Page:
10 Typical Tunisian Foods Rich in Spices

10 Typical Tunisian Foods Rich in Spices

When mentioning Tunisia, tourists will associate with beaches, coasts, history, and tourism. Indeed, the name Tunisia is associated with the image of pristine beaches and clear waters and of course the friendly people. In addition, Tunisia also has delicious cuisine. Although it has similarities with Arabic cuisine, Tunisian food has its uniqueness.

Tunisian food is rich with heartwarming and appetizing dishes. In addition, the cuisine of this country is famous for its spices. The country’s cuisine is influenced by Berber, Andalusian, Jewish, Arabic, Turkish, Italian, and French which consists of vegetables, cereals, meat (lamb, beef, chicken), and added spices.

Come on, take a look at 10 foods from Tunisia that have been wandering around for you below!

  1. Hlalem

Hlalem is one of the most prominent Tunisian specialties. This dish is very popular during the month of Ramadan. This rich and delicious soup consists of dumpling-like dough pieces, which are made from semolina mixed with water and salt.

After all the ingredients are combined, mix well and knead until the dough is soft enough to cut. The cut dough is then made into small rolls. After that, pinch the small roll a little bit and use your thumb and forefinger to twist the dough so it looks like grains of rice but is bigger and longer. Place the dough in a sieve and pat dry.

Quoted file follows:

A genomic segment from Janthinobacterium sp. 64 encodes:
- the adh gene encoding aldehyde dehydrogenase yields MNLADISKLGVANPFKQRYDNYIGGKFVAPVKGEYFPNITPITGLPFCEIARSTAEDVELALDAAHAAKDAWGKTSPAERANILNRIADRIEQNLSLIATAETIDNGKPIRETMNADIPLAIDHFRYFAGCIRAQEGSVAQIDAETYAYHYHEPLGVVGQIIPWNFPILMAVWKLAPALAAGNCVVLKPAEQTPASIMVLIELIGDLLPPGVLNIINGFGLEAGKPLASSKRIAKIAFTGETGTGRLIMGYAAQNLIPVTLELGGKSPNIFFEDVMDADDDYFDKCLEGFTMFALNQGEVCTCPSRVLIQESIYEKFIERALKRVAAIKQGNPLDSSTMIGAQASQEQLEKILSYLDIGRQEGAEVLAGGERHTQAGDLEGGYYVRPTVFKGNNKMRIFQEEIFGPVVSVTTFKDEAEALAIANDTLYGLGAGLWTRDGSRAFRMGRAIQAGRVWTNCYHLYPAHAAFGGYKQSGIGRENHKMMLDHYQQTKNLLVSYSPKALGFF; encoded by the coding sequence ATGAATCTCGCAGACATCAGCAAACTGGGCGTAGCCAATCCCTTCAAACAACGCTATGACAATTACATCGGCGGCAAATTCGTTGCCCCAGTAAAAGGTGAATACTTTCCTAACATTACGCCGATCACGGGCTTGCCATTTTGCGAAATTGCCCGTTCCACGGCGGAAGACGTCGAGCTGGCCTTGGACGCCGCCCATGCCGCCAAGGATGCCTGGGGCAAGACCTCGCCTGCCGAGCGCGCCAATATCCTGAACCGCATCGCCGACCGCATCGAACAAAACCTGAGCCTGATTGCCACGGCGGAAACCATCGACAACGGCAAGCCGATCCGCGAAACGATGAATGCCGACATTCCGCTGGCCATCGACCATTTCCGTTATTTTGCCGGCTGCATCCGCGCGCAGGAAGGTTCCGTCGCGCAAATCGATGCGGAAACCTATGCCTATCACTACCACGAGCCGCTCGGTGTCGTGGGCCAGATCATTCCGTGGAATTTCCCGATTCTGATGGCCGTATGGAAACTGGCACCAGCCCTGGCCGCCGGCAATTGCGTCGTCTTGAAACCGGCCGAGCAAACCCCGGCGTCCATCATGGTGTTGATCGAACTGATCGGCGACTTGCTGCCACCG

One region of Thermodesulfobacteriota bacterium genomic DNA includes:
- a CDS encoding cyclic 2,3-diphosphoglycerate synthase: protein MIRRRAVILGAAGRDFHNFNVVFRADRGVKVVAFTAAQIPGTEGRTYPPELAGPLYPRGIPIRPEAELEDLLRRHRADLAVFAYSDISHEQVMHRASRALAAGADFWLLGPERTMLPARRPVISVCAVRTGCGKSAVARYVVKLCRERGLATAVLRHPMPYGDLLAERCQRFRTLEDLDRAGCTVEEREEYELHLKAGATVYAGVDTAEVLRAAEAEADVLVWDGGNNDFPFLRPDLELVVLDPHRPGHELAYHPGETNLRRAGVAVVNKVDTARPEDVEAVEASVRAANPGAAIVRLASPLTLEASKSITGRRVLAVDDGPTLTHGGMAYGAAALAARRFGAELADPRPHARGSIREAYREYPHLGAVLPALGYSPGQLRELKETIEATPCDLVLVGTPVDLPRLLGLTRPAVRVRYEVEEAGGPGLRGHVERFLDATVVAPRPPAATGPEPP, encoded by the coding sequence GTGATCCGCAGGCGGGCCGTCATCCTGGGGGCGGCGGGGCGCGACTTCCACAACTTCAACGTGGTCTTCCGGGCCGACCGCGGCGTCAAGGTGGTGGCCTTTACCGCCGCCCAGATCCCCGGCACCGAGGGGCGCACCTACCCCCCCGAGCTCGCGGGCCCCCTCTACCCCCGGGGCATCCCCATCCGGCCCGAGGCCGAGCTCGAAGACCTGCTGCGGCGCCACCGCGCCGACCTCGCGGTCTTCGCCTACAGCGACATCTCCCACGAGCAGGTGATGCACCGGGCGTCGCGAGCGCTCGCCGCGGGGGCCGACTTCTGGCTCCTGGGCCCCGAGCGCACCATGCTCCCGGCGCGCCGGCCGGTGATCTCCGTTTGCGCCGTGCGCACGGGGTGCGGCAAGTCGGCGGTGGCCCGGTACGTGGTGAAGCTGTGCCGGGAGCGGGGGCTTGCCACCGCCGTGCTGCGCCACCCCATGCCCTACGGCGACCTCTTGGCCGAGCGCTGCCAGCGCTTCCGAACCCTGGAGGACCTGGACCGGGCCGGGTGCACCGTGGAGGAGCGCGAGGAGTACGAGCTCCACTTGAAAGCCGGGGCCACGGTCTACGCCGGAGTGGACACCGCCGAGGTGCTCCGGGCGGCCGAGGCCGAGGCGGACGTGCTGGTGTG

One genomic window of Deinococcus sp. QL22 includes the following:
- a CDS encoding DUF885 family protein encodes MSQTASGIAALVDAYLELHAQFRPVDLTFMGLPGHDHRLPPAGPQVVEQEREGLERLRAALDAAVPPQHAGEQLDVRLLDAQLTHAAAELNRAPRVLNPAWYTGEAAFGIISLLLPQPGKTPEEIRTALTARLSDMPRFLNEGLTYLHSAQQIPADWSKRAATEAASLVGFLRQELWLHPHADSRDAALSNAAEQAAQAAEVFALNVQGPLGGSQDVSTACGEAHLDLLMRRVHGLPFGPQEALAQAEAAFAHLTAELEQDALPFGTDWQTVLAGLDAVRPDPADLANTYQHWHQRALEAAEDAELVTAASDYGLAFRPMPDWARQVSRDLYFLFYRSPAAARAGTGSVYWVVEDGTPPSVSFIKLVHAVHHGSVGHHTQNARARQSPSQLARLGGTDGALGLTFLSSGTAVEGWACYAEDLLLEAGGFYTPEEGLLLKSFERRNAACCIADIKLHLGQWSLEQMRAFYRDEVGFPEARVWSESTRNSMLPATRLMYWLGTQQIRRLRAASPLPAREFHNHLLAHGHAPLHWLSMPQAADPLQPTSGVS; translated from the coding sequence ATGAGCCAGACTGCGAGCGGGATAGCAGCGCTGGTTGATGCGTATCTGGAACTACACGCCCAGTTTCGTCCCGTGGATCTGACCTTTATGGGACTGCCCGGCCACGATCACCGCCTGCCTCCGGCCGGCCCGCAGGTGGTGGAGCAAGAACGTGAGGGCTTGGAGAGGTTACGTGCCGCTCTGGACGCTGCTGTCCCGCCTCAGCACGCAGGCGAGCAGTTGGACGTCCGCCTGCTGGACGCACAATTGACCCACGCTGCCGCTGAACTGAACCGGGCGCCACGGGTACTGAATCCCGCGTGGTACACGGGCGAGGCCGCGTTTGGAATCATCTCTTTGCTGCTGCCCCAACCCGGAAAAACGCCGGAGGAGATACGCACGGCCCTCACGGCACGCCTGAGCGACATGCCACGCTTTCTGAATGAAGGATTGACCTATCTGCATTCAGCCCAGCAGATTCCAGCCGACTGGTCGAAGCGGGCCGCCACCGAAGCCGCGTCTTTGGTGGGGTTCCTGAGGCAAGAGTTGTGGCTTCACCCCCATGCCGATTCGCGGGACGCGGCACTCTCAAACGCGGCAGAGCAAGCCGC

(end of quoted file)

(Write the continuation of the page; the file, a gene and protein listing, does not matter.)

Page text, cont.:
The soup is made from chickpeas (chickpeas) mixed with Egyptian beans and added with parsley, onions, red pepper, tomato puree, salt, and spinach. The ingredients were then cooked in water for about twenty minutes. Add the dry dough pieces and cook for five or six minutes.

Hlalem is a typical Tunisian food that is rich in history. These foods are healthy, flavorful, and eaten by millions of people across the country.

  1. Omek Houria

This Tunisian side dish and appetizer is called omek hours. This dish is a salad made of boiled carrots then mashed and seasoned with various herbs and harissa. Omek houria according to the Tunisian name is taken from the name of a mermaid who dyed her hair with henna so that the color is like a carrot.